4. Canehdian

    Canehdian Member

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    Hoop Houses, Early Season growing??? You bet...

    We live in Saskatchewan Canada, Zone 3 and we usually have our maters in the ground before the snow is gone. What we do is grow in raised beds. Most are 4' x 16' grown with 2x12 boards for sides and pvc stump pipes attached to this about January we cover the beds with pvc ribbing and clear plastic, black plastic also goes on the ground and we use heating cables to warm the soil. Most plants are in the ground for around the 1st of March and we still get snow right up till the middle of May...

    I did have a website up which included plans for constructing these, but have since taken it off line, No files were saved but I will put up a new site when time permits, the website will be at giantveggies.com.

    With growing for the table we usually just grow in the normal season, but our hobby is growing giant veggies and for these you need all the extra growing time you can get.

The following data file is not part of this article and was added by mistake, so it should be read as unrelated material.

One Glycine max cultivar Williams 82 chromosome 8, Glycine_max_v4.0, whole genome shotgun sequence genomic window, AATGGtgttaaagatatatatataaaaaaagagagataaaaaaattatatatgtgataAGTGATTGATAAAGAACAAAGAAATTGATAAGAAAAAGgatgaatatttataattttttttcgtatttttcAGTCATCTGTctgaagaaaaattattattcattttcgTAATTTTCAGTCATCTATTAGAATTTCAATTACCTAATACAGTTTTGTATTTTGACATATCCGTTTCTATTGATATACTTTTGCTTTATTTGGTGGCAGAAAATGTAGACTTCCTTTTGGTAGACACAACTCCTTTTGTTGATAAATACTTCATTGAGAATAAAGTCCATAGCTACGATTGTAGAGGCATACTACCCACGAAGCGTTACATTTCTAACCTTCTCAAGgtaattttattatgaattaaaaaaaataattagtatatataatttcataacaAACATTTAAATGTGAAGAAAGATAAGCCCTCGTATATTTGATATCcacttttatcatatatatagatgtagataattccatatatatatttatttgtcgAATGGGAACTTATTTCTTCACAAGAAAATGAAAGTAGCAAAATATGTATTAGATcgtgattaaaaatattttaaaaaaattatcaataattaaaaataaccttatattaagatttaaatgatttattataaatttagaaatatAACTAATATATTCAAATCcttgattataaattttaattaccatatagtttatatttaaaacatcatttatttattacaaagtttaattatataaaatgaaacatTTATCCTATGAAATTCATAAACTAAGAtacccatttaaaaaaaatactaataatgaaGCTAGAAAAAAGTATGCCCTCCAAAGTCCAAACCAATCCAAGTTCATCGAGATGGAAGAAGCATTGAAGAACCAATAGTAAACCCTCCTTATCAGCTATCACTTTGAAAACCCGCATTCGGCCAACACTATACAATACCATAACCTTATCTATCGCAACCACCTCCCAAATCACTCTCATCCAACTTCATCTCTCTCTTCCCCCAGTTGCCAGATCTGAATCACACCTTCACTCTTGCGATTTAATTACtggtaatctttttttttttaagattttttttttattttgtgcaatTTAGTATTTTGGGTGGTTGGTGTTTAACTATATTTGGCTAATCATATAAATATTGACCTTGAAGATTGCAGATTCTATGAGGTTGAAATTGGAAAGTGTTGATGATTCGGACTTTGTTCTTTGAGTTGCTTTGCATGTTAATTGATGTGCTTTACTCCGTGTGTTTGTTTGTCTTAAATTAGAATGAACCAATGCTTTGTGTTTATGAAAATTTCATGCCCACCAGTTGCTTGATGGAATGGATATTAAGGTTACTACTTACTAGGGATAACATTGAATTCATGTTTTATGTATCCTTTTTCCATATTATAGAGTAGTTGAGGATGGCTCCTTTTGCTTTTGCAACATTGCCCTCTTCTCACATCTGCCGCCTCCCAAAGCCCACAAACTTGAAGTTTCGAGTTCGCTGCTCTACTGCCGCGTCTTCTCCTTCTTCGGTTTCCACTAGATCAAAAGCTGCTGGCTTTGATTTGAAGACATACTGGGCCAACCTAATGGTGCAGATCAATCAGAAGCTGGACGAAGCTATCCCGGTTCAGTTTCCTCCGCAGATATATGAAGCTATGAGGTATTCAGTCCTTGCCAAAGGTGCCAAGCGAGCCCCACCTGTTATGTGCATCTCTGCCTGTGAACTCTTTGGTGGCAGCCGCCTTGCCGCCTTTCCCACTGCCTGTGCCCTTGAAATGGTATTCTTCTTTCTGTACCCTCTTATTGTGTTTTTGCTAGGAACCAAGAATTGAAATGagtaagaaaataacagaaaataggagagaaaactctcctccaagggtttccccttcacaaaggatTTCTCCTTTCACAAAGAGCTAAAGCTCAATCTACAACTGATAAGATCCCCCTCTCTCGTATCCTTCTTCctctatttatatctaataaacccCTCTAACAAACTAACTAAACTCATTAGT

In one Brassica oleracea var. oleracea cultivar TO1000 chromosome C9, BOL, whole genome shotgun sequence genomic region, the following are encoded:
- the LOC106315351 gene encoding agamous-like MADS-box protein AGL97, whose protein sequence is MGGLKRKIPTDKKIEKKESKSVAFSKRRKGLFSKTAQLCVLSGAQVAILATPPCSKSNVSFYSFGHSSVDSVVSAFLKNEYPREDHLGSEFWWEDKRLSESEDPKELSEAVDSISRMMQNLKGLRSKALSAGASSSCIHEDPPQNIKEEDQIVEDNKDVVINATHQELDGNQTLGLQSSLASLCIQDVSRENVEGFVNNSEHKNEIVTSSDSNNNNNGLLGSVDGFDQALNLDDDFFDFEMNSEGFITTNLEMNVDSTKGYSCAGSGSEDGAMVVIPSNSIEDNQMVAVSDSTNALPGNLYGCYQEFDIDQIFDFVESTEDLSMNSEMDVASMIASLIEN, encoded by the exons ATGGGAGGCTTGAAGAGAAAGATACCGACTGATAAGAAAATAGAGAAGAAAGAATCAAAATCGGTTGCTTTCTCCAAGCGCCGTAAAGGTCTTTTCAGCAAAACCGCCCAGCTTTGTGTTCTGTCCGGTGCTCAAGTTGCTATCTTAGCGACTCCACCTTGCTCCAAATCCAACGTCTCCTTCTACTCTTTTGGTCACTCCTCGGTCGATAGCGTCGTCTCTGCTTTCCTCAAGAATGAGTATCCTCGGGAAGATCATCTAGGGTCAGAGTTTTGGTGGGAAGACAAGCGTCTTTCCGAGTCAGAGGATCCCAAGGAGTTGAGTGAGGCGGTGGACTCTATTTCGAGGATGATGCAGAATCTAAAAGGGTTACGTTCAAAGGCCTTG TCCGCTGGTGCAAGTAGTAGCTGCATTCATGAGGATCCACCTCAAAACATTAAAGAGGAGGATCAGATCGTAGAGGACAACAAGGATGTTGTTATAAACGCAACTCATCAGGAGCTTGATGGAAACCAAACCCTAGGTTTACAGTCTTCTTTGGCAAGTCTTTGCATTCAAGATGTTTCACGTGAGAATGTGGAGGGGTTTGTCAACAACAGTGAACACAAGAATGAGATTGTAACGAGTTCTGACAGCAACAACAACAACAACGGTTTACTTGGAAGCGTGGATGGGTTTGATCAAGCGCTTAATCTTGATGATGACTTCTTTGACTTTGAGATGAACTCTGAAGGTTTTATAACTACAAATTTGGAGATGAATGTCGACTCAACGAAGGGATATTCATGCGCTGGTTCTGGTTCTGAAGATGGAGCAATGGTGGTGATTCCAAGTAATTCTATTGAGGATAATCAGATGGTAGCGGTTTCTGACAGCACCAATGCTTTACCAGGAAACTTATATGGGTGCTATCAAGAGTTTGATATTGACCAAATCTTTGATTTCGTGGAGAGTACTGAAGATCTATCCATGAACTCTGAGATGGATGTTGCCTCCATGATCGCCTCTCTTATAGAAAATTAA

our accomplishments so far using this early season method has produced for us a...

    727 lb Pumpkin (saskatchewan record)
    697.5 Squash (weigh-off site record, saskatchewan record, 4th largest in Canada of all time)
    108 lb Watermelon (saskatchewan record)
    10.7 lb carrot (saskatchewan record)
    4.14 lb radish (saskatchewan record)
    6.4lb Tomato (Saskatchewan record, Canadian Record and second largest grown in the world) grown off the "Thunder Creek Tomato" which we created, but keep your eye out for our newest variety, the Giant Titan Tomato.

    These above are our personal best with many other various sizes. Now for growing say for the table some plants like you mentioned would benefit from extended seasons plus if you grow using the square foot method you can also have multiple plantings.

    hope this helped... :)

    TTYL
    Ernie
     
  5. Mike in Ohio

    Mike in Ohio Well-Known Member

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    Zone 5 in Northern Ohio. We love our hoop greenhouse (over one raised bed). I am doing additional hoops this summer on other beds and I am doing a larger hoop with two 10 foot pvc pipes across 2 beds so that we can stand in the middle (between the beds).